Our conclusion is supported by our prior construction of this provision. We have stated that the purpose of the disorderly conduct statute is to preserve the public peace. See State v. Chaplinsky, 91 N.H. 310, 312 (1941), aff’d sub nom. Chaplinsky v. New Hampshire, 315 U.S. 568 (1942). Thus, "[d]erisive and annoying words can be taken as coming within the purview of the statute . . . only when they have this characteristic of plainly tending to excite the addressee to a breach of the peace." Id. at 320-21.

The legislative history of RSA 644:2 is also consistent with this interpretation. The disorderly conduct statute, adopted as part of the Criminal Code of 1971, was recommended to the legislature in the Report of Commission to Recommend Codification of Criminal Laws. In commenting on the disorderly conduct statute, the Commission referred to the Model Penal Code. See Commission to Recommend Codification of Criminal Laws, Report of Commission to Recommend Codification of Criminal Laws 100 (1969). As we did in State v. Murray, 135 N.H. 369 (1991), we use the Model Penal Code commentaries as guidance in construing RSA 644:2, II(b).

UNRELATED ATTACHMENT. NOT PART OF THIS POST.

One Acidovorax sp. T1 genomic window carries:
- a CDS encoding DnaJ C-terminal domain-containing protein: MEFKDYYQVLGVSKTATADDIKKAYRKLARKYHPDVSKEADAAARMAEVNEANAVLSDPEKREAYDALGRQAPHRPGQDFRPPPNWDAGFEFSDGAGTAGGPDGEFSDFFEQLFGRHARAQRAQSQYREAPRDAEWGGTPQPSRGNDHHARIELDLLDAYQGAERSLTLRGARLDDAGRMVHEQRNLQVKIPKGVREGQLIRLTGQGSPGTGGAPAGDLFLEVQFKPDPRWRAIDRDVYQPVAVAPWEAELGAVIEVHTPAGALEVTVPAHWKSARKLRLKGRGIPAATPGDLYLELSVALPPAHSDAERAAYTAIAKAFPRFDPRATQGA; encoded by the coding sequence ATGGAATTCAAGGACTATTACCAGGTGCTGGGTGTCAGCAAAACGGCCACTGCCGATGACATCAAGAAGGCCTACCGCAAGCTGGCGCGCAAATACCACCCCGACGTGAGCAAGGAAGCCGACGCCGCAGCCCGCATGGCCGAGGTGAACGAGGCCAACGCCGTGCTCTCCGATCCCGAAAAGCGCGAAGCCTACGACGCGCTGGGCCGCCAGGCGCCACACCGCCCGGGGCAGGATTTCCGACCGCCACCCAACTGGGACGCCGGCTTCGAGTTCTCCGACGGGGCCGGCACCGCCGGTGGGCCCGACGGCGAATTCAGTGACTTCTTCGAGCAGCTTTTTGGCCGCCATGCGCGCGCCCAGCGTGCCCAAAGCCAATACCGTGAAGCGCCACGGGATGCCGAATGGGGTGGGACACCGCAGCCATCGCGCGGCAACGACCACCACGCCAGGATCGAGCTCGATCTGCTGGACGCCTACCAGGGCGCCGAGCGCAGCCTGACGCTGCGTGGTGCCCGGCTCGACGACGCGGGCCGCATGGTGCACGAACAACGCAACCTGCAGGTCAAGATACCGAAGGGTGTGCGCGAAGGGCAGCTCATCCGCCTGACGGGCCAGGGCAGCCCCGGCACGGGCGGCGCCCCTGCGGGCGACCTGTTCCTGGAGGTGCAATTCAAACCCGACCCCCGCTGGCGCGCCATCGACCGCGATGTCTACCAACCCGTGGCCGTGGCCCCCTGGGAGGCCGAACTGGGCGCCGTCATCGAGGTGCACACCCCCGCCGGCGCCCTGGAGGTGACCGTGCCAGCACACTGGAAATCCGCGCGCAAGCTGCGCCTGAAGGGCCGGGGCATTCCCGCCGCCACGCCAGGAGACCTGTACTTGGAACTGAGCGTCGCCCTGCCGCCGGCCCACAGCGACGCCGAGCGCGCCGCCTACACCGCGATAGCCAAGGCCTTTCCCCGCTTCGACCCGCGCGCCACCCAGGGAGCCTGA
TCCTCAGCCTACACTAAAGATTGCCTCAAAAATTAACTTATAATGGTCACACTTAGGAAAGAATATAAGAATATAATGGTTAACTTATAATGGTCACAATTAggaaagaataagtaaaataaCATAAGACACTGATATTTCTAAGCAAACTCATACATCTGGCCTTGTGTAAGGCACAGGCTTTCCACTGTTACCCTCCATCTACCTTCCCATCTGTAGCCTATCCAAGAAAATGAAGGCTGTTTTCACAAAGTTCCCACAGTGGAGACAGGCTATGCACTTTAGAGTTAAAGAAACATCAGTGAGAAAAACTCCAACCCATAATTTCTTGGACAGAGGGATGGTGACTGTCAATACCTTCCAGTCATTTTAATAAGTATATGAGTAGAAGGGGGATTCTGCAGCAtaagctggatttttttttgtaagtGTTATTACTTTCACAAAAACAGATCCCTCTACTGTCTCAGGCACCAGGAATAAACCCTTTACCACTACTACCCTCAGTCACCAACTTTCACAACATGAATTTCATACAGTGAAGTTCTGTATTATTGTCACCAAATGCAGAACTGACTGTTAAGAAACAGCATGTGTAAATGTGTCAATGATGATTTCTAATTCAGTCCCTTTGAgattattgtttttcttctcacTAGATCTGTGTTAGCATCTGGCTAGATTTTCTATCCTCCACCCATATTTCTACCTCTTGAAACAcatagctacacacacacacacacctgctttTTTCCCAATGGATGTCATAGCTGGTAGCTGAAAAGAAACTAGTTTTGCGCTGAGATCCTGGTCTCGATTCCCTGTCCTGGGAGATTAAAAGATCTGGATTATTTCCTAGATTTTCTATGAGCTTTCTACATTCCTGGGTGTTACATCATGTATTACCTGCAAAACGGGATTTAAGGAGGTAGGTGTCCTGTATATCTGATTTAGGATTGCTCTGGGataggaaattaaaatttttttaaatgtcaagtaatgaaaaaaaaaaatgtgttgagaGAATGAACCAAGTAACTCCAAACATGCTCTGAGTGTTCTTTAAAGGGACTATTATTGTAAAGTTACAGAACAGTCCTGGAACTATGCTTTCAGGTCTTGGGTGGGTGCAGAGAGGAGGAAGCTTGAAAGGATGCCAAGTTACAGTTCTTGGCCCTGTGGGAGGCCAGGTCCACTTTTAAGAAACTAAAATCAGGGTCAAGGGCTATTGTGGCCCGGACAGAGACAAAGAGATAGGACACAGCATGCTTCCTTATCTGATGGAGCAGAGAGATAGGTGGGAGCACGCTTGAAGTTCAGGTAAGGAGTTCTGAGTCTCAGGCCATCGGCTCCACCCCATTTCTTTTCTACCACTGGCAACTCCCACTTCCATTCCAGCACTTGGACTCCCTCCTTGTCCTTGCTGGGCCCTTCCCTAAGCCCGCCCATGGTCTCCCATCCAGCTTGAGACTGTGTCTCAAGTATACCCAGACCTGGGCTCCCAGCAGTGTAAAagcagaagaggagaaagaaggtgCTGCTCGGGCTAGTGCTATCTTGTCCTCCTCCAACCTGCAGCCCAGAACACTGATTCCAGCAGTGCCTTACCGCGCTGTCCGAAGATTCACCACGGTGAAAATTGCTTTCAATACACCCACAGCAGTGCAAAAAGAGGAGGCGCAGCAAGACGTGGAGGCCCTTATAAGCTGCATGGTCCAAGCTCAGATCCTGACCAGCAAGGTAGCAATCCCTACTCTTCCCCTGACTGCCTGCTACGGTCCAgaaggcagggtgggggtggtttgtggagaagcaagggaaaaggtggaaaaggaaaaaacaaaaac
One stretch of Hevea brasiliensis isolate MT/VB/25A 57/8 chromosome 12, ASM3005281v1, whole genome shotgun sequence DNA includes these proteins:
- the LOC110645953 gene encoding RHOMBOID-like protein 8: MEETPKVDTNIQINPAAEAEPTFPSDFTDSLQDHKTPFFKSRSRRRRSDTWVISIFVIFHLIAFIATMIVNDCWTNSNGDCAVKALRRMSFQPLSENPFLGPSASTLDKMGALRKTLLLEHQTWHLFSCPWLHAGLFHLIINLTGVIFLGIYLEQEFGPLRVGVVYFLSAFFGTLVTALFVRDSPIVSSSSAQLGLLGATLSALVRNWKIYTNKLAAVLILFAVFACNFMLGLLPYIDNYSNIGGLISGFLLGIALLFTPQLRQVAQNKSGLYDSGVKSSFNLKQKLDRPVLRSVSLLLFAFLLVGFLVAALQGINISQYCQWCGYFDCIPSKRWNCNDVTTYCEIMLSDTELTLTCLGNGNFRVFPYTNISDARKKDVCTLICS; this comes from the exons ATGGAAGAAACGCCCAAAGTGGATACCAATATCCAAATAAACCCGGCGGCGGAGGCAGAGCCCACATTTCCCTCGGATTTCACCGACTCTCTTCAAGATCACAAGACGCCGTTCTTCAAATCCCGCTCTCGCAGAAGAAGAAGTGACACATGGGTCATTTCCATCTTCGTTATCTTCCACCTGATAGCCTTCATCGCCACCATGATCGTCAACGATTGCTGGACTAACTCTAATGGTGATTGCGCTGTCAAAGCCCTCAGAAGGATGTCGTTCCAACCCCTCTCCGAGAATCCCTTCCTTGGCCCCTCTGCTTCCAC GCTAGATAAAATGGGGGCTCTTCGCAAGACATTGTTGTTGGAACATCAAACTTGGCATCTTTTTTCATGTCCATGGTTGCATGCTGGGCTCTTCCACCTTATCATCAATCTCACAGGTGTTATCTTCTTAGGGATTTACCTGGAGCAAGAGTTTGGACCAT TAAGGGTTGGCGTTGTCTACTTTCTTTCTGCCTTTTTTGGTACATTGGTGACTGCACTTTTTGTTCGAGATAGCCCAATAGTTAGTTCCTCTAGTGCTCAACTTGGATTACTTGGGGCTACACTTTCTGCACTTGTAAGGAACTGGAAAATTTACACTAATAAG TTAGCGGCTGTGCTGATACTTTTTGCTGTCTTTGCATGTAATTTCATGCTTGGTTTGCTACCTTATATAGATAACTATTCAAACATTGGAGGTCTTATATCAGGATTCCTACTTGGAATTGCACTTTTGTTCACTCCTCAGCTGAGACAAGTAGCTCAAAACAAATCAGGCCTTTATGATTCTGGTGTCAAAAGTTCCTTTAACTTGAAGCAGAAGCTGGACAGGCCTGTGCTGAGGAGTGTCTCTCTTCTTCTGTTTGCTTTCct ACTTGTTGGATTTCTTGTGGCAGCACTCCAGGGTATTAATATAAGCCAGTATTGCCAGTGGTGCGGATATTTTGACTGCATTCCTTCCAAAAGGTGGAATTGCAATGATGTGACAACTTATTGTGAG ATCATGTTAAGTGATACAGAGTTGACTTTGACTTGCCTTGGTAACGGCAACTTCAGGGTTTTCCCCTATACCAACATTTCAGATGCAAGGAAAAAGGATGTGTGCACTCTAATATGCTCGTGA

The comments to the Model Penal Code’s disorderly conduct provision state that it is not intended as "blanket authority for ridding the streets of undesirables. Instead, [the provision] reflects an effort to limit disorderly conduct to specifically designated acts likely to create a public nuisance." Model Penal Code and Commentaries 250.2 comment 2, at 328 (1980). "To punish language merely because it is ‘offensive’ plainly goes too far, as it covers speech that is objectionable only because it is unpopular." Id. 250.2 comment 4(b) at 333. The commentaries further suggest that

even the most vigorous abuse would not be covered if it were uttered in circumstances that did not bring home to the actor the risk of public disturbance . . . . On the other hand, any language that qualifies as "abusive" would be punished if the context involved a substantial and unjustifiable risk of violent reaction . . . .

Id. 250.2 comment 4(b) at 337.